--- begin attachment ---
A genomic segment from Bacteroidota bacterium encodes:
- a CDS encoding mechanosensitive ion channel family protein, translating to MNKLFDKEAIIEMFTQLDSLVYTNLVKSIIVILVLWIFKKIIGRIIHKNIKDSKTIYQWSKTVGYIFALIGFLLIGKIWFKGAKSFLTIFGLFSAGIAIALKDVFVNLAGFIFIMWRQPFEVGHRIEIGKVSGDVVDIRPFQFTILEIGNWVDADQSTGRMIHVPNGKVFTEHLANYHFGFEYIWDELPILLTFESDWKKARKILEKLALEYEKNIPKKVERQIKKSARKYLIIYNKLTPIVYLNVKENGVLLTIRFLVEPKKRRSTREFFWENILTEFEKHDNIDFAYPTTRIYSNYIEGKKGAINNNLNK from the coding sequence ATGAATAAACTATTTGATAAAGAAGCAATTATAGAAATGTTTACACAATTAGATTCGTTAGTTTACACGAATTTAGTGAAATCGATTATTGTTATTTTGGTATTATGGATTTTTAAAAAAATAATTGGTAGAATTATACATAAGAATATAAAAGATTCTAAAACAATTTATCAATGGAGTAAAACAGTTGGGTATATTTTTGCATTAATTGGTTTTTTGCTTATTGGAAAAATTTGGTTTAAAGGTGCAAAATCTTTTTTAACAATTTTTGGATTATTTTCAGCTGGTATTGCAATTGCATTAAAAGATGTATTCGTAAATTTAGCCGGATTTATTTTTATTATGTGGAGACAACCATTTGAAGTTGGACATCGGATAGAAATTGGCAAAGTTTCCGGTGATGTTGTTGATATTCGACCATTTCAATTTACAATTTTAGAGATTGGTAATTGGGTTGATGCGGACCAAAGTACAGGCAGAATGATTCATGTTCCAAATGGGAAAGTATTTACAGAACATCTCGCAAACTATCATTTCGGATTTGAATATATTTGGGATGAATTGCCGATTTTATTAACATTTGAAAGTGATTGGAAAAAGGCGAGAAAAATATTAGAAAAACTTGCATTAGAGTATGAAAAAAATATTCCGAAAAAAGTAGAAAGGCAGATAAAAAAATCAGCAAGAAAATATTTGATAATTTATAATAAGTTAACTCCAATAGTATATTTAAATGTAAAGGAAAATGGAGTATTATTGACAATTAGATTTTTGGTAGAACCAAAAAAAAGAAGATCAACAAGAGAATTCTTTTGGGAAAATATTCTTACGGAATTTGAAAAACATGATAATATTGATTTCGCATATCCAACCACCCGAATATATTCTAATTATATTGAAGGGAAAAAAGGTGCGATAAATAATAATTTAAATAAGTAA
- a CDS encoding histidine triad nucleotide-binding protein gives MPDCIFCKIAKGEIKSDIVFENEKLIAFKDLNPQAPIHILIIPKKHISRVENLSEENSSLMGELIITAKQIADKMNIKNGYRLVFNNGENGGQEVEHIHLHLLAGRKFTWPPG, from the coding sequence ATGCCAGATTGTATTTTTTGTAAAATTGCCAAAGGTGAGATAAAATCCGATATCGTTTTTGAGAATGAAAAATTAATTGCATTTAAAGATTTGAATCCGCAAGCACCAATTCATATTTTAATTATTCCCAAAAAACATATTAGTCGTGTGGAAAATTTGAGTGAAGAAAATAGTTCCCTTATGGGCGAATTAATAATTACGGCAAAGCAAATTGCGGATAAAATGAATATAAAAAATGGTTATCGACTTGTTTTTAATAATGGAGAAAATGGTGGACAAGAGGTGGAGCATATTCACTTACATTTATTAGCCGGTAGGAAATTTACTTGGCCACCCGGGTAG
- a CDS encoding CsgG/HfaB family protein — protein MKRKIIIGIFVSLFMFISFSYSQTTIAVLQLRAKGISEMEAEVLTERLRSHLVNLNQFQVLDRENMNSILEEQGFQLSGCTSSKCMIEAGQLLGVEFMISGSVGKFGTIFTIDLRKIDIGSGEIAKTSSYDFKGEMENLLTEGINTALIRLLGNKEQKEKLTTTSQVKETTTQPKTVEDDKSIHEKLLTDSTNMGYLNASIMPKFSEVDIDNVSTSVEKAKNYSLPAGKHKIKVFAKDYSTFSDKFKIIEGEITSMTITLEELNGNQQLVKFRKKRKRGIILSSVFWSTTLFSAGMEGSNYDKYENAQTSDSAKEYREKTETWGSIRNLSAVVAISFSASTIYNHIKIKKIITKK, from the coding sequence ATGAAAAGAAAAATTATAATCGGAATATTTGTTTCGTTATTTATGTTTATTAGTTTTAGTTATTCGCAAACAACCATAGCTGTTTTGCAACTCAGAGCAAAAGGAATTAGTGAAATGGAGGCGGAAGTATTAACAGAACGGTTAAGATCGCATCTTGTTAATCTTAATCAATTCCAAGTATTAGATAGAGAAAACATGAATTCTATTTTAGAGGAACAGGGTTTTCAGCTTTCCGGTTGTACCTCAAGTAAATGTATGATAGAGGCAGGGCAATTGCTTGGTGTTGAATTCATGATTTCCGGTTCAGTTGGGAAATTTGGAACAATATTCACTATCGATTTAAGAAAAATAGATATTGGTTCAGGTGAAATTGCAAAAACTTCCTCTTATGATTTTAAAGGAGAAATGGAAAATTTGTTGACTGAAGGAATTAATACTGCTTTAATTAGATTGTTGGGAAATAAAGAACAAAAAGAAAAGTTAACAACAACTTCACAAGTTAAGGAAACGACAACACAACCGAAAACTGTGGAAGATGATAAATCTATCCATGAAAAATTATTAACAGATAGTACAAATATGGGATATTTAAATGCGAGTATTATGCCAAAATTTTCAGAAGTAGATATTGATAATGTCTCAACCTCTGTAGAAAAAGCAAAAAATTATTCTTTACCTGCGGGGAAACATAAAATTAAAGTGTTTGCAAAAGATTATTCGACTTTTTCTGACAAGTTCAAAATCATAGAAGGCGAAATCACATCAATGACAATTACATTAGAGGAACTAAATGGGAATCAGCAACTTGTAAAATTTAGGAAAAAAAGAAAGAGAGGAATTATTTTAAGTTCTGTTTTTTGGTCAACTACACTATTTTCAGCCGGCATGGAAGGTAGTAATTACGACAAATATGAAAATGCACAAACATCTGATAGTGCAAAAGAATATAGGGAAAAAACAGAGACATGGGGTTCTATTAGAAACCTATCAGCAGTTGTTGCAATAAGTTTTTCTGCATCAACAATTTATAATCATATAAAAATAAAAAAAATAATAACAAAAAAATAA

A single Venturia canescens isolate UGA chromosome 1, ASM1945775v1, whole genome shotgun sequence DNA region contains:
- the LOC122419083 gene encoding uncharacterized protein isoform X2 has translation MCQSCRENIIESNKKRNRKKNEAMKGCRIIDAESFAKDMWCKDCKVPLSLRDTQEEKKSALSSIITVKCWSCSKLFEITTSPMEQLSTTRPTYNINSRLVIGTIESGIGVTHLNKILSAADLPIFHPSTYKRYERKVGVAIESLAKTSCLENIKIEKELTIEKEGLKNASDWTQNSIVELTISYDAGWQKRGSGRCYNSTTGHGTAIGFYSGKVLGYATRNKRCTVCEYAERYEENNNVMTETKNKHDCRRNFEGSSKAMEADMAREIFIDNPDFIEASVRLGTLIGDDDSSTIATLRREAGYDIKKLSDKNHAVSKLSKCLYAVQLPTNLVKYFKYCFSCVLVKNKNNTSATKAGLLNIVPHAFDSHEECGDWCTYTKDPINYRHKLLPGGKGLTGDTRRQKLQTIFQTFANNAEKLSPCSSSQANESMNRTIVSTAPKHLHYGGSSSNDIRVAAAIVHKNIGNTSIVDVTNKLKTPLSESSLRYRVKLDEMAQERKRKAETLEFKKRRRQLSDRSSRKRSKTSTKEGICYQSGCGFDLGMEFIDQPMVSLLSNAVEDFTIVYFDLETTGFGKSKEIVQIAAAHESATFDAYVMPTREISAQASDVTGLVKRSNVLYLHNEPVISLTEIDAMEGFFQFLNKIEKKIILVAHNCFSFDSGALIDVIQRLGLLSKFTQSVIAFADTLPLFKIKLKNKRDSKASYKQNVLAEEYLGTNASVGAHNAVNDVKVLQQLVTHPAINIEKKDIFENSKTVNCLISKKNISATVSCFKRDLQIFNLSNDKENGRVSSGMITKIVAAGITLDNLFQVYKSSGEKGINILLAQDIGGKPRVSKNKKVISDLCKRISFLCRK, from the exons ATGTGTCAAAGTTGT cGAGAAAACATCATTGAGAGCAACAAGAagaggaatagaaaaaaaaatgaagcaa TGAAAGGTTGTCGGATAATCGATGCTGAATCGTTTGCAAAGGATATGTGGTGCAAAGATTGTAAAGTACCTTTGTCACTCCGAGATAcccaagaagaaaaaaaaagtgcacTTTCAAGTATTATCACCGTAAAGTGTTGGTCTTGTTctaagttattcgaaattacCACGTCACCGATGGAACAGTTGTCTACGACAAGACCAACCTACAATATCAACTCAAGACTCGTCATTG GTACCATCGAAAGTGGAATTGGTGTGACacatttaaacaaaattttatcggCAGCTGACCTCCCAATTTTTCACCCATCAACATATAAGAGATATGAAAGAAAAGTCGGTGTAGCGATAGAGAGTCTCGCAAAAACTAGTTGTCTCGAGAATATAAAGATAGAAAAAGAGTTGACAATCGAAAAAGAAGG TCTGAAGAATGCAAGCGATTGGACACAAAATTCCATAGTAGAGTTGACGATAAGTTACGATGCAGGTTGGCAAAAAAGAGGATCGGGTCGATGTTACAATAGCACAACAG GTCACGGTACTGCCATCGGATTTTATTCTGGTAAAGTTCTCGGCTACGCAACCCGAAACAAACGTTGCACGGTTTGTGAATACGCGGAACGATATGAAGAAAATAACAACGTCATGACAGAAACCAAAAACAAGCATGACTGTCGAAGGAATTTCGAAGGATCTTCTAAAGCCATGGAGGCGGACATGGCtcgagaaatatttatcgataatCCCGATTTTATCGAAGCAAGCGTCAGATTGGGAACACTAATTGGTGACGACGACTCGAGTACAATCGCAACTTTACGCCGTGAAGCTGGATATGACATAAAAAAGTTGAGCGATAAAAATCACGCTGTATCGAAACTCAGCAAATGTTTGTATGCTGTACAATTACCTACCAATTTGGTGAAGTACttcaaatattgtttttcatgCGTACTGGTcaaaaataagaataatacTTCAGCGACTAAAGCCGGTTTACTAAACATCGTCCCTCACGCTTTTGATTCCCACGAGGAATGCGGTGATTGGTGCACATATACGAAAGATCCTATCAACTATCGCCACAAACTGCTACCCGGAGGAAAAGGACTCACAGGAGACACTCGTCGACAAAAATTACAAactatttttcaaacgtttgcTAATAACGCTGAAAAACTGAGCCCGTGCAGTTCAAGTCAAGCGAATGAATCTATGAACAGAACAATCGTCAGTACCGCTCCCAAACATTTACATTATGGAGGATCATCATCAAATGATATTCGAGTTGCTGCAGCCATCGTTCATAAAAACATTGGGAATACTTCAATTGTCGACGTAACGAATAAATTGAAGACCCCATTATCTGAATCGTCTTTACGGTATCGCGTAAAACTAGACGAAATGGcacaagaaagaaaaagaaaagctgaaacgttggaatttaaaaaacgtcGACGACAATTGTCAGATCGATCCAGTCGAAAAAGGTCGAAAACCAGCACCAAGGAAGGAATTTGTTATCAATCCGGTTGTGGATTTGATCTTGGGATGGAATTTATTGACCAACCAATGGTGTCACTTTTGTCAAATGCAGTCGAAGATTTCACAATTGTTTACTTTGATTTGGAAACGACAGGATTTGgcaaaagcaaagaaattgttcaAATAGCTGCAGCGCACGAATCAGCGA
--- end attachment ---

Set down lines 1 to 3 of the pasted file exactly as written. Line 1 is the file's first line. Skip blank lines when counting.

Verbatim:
A genomic segment from Bacteroidota bacterium encodes:
- a CDS encoding mechanosensitive ion channel family protein, translating to MNKLFDKEAIIEMFTQLDSLVYTNLVKSIIVILVLWIFKKIIGRIIHKNIKDSKTIYQWSKTVGYIFALIGFLLIGKIWFKGAKSFLTIFGLFSAGIAIALKDVFVNLAGFIFIMWRQPFEVGHRIEIGKVSGDVVDIRPFQFTILEIGNWVDADQSTGRMIHVPNGKVFTEHLANYHFGFEYIWDELPILLTFESDWKKARKILEKLALEYEKNIPKKVERQIKKSARKYLIIYNKLTPIVYLNVKENGVLLTIRFLVEPKKRRSTREFFWENILTEFEKHDNIDFAYPTTRIYSNYIEGKKGAINNNLNK from the coding sequence ATGAATAAACTATTTGATAAAGAAGCAATTATAGAAATGTTTACACAATTAGATTCGTTAGTTTACACGAATTTAGTGAAATCGATTATTGTTATTTTGGTATTATGGATTTTTAAAAAAATAATTGGTAGAATTATACATAAGAATATAAAAGATTCTAAAACAATTTATCAATGGAGTAAAACAGTTGGGTATATTTTTGCATTAATTGGTTTTTTGCTTATTGGAAAAATTTGGTTTAAAGGTGCAAAATCTTTTTTAACAATTTTTGGATTATTTTCAGCTGGTATTGCAATTGCATTAAAAGATGTATTCGTAAATTTAGCCGGATTTATTTTTATTATGTGGAGACAACCATTTGAAGTTGGACATCGGATAGAAATTGGCAAAGTTTCCGGTGATGTTGTTGATATTCGACCATTTCAATTTACAATTTTAGAGATTGGTAATTGGGTTGATGCGGACCAAAGTACAGGCAGAATGATTCATGTTCCAAATGGGAAAGTATTTACAGAACATCTCGCAAACTATCATTTCGGATTTGAATATATTTGGGATGAATTGCCGATTTTATTAACATTTGAAAGTGATTGGAAAAAGGCGAGAAAAATATTAGAAAAACTTGCATTAGAGTATGAAAAAAATATTCCGAAAAAAGTAGAAAGGCAGATAAAAAAATCAGCAAGAAAATATTTGATAATTTATAATAAGTTAACTCCAATAGTATATTTAAATGTAAAGGAAAATGGAGTATTATTGACAATTAGATTTTTGGTAGAACCAAAAAAAAGAAGATCAACAAGAGAATTCTTTTGGGAAAATATTCTTACGGAATTTGAAAAACATGATAATATTGATTTCGCATATCCAACCACCCGAATATATTCTAATTATATTGAAGGGAAAAAAGGTGCGATAAATAATAATTTAAATAAGTAA
- a CDS encoding histidine triad nucleotide-binding protein gives MPDCIFCKIAKGEIKSDIVFENEKLIAFKDLNPQAPIHILIIPKKHISRVENLSEENSSLMGELIITAKQIADKMNIKNGYRLVFNNGENGGQEVEHIHLHLLAGRKFTWPPG, from the coding sequence ATGCCAGATTGTATTTTTTGTAAAATTGCCAAAGGTGAGATAAAATCCGATATCGTTTTTGAGAATGAAAAATTAATTGCATTTAAAGATTTGAATCCGCAAGCACCAATTCATATTTTAATTATTCCCAAAAAACATATTAGTCGTGTGGAAAATTTGAGTGAAGAAAATAGTTCCCTTATGGGCGAATTAATAATTACGGCAAAGCAAATTGCGGATAAAATGAATATAAAAAATGGTTATCGACTTGTTTTTAATAATGGAGAAAATGGTGGACAAGAGGTGGAGCATATTCACTTACATTTATTAGCCGGTAGGAAATTTACTTGGCCACCCGGGTAG